This isn’t a new development in CIP. Since CIP v1, it has always been clear that you must show that you complied in full with any plan or program that you develop as part of the compliance process. For example, if in your CIP-008 R1 cyber security incident response plan you indicate that you will take a certain step in your incident response, yet your record of a CSIRP tabletop exercise doesn’t indicate you took that step, you can be (and entities have been) cited for this omission.

IV. You don’t have evidence that you fulfilled your plan
CIP-013 R2 is also like most of the other CIP requirements, in that it requires that you have documentation to show you did what you said you would do in your R1 plan. But it differs from most of the other CIP requirements, in that you’re not required – with one exception, discussed below - to have documentation of every instance when you did something that was called out in the plan.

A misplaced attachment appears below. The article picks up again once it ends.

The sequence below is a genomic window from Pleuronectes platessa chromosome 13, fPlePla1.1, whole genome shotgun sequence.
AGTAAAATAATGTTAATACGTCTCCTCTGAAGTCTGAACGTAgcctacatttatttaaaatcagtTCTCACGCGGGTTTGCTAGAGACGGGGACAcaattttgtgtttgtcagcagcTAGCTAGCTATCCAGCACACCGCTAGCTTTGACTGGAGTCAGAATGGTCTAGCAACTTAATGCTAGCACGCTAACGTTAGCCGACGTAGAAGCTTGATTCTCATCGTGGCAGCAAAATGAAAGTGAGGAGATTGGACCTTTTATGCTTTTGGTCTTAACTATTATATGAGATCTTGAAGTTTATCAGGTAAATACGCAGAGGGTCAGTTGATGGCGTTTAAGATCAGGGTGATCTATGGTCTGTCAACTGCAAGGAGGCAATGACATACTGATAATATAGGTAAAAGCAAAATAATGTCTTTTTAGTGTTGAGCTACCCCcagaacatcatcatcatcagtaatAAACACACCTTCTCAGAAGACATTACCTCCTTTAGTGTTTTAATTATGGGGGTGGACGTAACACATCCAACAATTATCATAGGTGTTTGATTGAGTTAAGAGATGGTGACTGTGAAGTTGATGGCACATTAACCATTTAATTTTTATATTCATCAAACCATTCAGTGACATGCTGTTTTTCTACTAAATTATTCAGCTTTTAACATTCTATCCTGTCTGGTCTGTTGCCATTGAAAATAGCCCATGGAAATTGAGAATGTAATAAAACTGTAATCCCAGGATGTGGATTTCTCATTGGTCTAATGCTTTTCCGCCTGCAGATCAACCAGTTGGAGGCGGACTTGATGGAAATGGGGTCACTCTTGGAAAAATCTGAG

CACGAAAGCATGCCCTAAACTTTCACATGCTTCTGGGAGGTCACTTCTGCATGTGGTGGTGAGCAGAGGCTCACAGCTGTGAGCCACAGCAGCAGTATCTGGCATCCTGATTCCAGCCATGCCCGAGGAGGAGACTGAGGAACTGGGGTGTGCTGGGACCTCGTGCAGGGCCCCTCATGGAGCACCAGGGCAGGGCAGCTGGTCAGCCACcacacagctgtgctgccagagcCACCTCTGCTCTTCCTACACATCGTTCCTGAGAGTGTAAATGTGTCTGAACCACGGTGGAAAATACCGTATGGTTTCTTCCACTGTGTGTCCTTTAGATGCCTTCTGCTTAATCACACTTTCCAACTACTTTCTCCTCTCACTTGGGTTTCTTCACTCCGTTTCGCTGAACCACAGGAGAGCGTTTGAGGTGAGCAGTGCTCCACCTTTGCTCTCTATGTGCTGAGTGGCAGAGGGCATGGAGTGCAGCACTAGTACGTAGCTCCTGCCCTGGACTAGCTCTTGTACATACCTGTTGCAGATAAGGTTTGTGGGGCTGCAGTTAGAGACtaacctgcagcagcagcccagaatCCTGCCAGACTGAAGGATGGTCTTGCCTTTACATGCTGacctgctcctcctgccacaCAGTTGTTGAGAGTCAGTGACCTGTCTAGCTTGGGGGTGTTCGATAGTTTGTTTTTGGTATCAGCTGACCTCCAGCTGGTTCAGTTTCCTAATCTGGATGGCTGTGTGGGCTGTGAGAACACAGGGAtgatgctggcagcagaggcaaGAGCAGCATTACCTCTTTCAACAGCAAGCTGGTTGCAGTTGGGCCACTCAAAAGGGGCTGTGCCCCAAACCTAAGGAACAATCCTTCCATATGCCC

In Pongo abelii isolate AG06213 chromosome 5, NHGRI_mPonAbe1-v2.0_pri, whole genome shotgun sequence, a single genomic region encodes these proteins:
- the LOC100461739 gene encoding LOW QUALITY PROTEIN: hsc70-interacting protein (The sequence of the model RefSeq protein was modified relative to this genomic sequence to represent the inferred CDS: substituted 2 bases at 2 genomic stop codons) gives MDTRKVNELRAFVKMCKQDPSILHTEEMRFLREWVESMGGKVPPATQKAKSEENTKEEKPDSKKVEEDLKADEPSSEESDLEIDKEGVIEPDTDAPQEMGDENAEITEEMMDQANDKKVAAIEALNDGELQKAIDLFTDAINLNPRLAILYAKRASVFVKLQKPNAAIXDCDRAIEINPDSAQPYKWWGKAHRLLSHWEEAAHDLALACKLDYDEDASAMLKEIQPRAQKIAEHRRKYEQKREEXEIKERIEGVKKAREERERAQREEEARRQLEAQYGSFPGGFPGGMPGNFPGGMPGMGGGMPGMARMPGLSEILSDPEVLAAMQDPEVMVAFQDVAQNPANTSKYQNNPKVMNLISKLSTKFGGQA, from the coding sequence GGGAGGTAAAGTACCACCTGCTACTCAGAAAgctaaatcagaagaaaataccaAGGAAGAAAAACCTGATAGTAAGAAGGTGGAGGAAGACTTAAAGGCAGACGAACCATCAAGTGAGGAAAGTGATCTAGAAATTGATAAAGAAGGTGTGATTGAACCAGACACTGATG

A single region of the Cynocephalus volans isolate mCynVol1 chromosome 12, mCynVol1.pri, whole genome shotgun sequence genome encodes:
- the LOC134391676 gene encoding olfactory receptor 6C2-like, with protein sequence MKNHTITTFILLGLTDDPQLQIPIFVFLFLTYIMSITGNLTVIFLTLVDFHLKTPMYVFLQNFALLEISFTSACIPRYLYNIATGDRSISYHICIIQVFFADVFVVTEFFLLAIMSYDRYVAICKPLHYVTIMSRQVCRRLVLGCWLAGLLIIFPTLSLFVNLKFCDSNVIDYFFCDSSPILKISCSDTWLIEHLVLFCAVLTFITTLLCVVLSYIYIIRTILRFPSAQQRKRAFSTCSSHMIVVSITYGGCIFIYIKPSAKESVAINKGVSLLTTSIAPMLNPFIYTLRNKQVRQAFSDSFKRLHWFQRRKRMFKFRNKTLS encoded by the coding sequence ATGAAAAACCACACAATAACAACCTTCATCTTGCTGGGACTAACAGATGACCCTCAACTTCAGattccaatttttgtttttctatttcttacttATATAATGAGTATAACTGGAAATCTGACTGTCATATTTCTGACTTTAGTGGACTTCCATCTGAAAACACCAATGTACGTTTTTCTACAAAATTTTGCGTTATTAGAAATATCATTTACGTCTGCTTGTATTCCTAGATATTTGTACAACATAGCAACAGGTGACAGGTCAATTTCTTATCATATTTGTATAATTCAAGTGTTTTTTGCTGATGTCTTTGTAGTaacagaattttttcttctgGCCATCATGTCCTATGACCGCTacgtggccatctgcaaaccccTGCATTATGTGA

The Measures section of R2 says you must have “documentation to demonstrate implementation of the supply chain cyber security risk management plan(s), which could include, but is not limited to, correspondence, policy documents, or working documents that demonstrate use of the supply chain cyber security risk management plan.” In other words, you must not only show the auditors that you developed a good R1 plan, but that you implemented the plan – yet at the same time, you don’t have to show that you followed it without fail in every instance.